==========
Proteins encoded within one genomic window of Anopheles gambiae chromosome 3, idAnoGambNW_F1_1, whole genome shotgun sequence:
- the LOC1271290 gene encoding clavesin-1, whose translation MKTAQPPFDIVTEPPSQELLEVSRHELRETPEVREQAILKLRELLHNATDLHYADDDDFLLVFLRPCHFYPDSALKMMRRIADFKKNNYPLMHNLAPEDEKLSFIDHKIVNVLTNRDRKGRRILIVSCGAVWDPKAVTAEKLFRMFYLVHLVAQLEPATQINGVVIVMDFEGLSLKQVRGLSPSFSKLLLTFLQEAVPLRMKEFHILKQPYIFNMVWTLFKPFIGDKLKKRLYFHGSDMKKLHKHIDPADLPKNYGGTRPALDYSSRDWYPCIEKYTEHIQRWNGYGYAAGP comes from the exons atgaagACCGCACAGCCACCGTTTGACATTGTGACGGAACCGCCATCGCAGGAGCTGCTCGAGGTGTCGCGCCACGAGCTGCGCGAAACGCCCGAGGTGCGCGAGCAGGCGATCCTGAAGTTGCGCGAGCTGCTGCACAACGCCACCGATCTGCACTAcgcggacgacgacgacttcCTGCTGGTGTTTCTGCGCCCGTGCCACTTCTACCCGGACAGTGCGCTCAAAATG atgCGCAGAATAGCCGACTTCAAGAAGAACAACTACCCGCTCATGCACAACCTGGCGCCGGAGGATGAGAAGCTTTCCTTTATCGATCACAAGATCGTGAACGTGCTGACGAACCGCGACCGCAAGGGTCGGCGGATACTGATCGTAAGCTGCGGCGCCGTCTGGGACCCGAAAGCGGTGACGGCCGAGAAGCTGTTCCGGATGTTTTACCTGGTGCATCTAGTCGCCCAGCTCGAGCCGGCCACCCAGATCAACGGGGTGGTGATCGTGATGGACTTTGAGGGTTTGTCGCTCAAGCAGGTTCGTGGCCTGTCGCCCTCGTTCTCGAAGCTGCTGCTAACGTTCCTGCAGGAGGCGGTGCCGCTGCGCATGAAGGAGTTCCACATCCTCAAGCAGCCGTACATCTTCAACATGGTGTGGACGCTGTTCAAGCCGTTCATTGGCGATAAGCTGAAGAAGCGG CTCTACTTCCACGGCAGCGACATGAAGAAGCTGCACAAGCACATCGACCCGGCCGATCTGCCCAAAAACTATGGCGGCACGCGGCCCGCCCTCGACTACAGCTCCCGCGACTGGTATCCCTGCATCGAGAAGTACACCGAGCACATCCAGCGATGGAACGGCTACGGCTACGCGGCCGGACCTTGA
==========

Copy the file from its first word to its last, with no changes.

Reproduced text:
Proteins encoded within one genomic window of Anopheles gambiae chromosome 3, idAnoGambNW_F1_1, whole genome shotgun sequence:
- the LOC1271290 gene encoding clavesin-1, whose translation MKTAQPPFDIVTEPPSQELLEVSRHELRETPEVREQAILKLRELLHNATDLHYADDDDFLLVFLRPCHFYPDSALKMMRRIADFKKNNYPLMHNLAPEDEKLSFIDHKIVNVLTNRDRKGRRILIVSCGAVWDPKAVTAEKLFRMFYLVHLVAQLEPATQINGVVIVMDFEGLSLKQVRGLSPSFSKLLLTFLQEAVPLRMKEFHILKQPYIFNMVWTLFKPFIGDKLKKRLYFHGSDMKKLHKHIDPADLPKNYGGTRPALDYSSRDWYPCIEKYTEHIQRWNGYGYAAGP comes from the exons atgaagACCGCACAGCCACCGTTTGACATTGTGACGGAACCGCCATCGCAGGAGCTGCTCGAGGTGTCGCGCCACGAGCTGCGCGAAACGCCCGAGGTGCGCGAGCAGGCGATCCTGAAGTTGCGCGAGCTGCTGCACAACGCCACCGATCTGCACTAcgcggacgacgacgacttcCTGCTGGTGTTTCTGCGCCCGTGCCACTTCTACCCGGACAGTGCGCTCAAAATG atgCGCAGAATAGCCGACTTCAAGAAGAACAACTACCCGCTCATGCACAACCTGGCGCCGGAGGATGAGAAGCTTTCCTTTATCGATCACAAGATCGTGAACGTGCTGACGAACCGCGACCGCAAGGGTCGGCGGATACTGATCGTAAGCTGCGGCGCCGTCTGGGACCCGAAAGCGGTGACGGCCGAGAAGCTGTTCCGGATGTTTTACCTGGTGCATCTAGTCGCCCAGCTCGAGCCGGCCACCCAGATCAACGGGGTGGTGATCGTGATGGACTTTGAGGGTTTGTCGCTCAAGCAGGTTCGTGGCCTGTCGCCCTCGTTCTCGAAGCTGCTGCTAACGTTCCTGCAGGAGGCGGTGCCGCTGCGCATGAAGGAGTTCCACATCCTCAAGCAGCCGTACATCTTCAACATGGTGTGGACGCTGTTCAAGCCGTTCATTGGCGATAAGCTGAAGAAGCGG CTCTACTTCCACGGCAGCGACATGAAGAAGCTGCACAAGCACATCGACCCGGCCGATCTGCCCAAAAACTATGGCGGCACGCGGCCCGCCCTCGACTACAGCTCCCGCGACTGGTATCCCTGCATCGAGAAGTACACCGAGCACATCCAGCGATGGAACGGCTACGGCTACGCGGCCGGACCTTGA